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    Recent high-profile public and private sector cyberattacks targeting the Colonial Pipeline, JBS Foods’ U.S.-based beef plants, a Florida water treatment facility, and Okta are putting pressure on the U.S. federal government to strengthen the country’s cybersecurity infrastructure.  

    The increasing number of incidents, including ransomware attacks, is “one of the most serious economic and national security threats our nation faces,” according to the Cybersecurity and Infrastructure Security Agency (CISA).

    The FBI’s Internet Crime Complaint Center received 2.76 million total reported complaints about cyberattacks from 2017 to 2021, totaling $18.7 billion in total losses. The attacks were so prevalent that the FBI issued a warning to organizations involved in mergers and acquisitions and other significant financial events

    Mandating cybersecurity protections

    Now in the wake of all this, the federal government is making a significant push to minimize its cybersecurity attack surface

    The Biden administration issued an executive order last year, with several actions like one urging federal agencies to adopt higher cybersecurity standards through Zero-Trust architecture. The executive order also included improving information sharing between private sector organizations and government agencies.

    Federal agencies are rolling out their guidance around cybersecurity. The Department of Defense, for example, will outline 90 capabilities to achieve “targeted zero trust” that’ll eventually be implemented in each of the military services and agencies. 

    Jen Easterly, CISA director, earlier this year encouraged city officials to make cybersecurity “a kitchen-table issue” after the spate of high-profile cybersecurity incidents. CISA also hired cybersecurity advisors for every state. 

    As part of National Cybersecurity Awareness Month, we’re highlighting what some of these actions are — and how they may potentially impact organizations and government agencies.

    • The State and Local Cybersecurity Grant Program: The Department of Homeland Security is providing $1 billion in funding to state, local, and territorial governments to address cyber risk to their information systems. The first-of-its-kind cybersecurity grant, which runs over four years, now has $400 million available for fiscal year 2023. It helps these governments establish critical governance frameworks against cyber threats and vulnerabilities, identify key vulnerabilities and evaluate what they need, and implement measures to mitigate threats. 
    • Request for information for Cyber Incident Reporting for Critical Infrastructure Act of 2022 (CIRCIA): CISA is seeking public input as it develops proposed regulations to require organizations to submit reports about cyber incidents and ransom payments. 

    CIRCIA, which became law in 2022, aims to provide the federal government with visibility into the frequency of attacks on U.S. critical infrastructure. The law also looks at which sectors are most at risk, and what’s the impact of those attacks. The Request for Information is seeking specifics on topics, like:

      • The definitions of entities and incidents 
      • The number of organizations and incidents 
      • What constitutes a “reasonable belief” that a covered cyber incident happened, kicking off the 72-hour timeline to inform CISA
      • When does the 24-hour timeline start to report a ransomware payment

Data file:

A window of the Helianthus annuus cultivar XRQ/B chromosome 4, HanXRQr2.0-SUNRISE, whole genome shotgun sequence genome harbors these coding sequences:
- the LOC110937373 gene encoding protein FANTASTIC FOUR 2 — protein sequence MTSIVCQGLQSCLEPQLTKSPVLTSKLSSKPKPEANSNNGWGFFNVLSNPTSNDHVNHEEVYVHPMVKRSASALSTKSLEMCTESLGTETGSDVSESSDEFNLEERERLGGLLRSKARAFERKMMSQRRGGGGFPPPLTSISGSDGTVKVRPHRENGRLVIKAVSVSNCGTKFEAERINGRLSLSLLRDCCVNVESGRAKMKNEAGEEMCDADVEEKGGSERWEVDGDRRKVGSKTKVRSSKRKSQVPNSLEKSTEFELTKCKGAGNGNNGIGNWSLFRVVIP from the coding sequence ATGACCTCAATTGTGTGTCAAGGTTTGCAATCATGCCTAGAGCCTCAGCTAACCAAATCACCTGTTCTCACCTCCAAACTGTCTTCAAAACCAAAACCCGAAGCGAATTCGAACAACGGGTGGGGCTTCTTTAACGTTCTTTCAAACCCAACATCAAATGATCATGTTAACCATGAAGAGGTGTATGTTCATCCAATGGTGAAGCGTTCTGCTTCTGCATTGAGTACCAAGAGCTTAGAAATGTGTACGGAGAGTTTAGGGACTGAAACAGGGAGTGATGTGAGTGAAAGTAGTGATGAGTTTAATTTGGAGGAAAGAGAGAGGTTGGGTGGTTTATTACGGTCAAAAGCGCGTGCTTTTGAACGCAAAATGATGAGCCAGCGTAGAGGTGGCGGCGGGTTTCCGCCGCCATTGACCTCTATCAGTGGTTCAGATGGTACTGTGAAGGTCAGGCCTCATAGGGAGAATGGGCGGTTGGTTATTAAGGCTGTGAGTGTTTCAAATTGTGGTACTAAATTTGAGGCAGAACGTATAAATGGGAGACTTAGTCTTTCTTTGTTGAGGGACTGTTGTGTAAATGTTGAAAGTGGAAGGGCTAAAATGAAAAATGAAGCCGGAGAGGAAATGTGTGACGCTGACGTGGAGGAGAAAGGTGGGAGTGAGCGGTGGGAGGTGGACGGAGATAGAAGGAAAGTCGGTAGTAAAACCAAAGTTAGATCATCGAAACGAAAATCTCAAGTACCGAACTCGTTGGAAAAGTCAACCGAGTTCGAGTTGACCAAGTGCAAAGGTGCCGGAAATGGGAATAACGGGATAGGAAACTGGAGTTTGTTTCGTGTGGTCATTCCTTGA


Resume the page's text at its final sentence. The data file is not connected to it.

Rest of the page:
• Cybersecurity funding for fiscal year 2023: About $15.6 billion — across a dozen spending bills — is expected to be set aside to strengthen cybersecurity efforts across federal departments and agencies. The bulk of spending ($11.2 billion) will go to the Department of Defense, while CISA is expected to be allocated $2.9 billion.

    The Departments of Energy, Commerce, Health, Justice, Treasury, Transportation, and State are  all expected to receive a significant increase in cybersecurity funding.

    Reinforcing cybersecurity measures through asset management 

    The government’s mission relies on inherently complex data, from tracking medical equipment at disparate Veterans Affairs facilities, to measuring every function on a Navy destroyer, to supporting individuals and organizations alike during tax season. 

    And it’s a lot.

    Government IT and security teams spend countless hours collecting data to satisfy security compliance regulations. Just take the CDM Security Capability, for example. It mandates agencies continually monitor hardware and software assets, and includes guidance on how to manage configuration settings and various other vulnerabilities.  

    Time and resources are crucial. Now that the federal government is renewing the focus on government agencies and organizations with strengthening their cybersecurity infrastructure, the pressure is on. And this is where cybersecurity asset management comes in.

    Cybersecurity asset management solutions track all devices, cloud services, software, and users no matter where they’re located. All of this helps minimize the attack surface.

    The top solutions like Axonius — which is an officially listed CDM tool — do this by leveraging existing IT and security tools. These solutions discover managed and unmanaged assets, enabling teams to continually conduct up-to-date inventory in real time. They provide IT and security professionals with the capability to automatically validate security controls and discover security gaps. Teams can customize triggered actions when an asset or user deviates from policies. 

    The best solutions provide comprehensive asset visibility to strengthen Zero Trust architectures. Teams can initiate and manage their asset inventory tasks in the background, effectively moving away from the repetitive, manual tasks to be even more proactive. 

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